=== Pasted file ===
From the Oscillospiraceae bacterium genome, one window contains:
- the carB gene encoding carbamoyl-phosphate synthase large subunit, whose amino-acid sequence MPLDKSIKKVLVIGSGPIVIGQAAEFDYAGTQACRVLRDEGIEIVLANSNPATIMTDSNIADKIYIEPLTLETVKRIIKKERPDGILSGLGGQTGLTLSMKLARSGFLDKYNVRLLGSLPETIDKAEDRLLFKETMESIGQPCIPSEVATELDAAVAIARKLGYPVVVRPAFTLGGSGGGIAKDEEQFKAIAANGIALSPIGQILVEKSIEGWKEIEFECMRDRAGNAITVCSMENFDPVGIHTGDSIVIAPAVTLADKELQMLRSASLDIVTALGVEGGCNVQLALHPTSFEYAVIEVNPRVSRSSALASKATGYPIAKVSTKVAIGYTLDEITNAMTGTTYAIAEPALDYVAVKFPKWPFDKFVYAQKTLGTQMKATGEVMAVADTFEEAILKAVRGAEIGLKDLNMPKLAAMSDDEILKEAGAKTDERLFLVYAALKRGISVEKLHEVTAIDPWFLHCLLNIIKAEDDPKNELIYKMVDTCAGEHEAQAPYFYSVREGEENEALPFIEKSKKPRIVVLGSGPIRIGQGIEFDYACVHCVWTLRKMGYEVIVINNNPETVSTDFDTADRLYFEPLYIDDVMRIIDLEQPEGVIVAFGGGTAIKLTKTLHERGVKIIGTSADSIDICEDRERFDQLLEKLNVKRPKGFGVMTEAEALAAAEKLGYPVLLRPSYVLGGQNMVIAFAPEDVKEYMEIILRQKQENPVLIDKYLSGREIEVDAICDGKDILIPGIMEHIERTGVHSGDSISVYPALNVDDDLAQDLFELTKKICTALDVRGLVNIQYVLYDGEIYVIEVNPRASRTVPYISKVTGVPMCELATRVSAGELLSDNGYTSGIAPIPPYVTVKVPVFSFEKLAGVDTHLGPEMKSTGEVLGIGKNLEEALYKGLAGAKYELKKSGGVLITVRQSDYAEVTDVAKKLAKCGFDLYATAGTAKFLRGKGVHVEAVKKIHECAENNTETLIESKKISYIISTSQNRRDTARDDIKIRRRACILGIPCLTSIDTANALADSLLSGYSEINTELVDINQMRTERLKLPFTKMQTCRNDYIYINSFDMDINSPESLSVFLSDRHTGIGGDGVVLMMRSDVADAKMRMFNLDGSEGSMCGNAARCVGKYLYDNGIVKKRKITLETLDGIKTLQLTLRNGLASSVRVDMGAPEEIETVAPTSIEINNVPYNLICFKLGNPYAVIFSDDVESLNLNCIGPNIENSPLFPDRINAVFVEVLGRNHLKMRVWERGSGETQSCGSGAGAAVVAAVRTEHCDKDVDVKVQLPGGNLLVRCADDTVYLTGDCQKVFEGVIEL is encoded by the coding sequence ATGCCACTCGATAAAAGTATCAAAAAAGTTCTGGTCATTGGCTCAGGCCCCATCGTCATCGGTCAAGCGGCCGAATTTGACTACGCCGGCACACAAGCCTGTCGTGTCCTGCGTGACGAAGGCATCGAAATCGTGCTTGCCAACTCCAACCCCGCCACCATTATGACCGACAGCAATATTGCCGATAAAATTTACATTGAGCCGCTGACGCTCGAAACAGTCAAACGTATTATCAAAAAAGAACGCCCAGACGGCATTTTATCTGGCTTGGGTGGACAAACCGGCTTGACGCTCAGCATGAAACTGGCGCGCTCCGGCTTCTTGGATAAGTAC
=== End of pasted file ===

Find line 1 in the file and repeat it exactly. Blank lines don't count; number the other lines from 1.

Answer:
From the Oscillospiraceae bacterium genome, one window contains: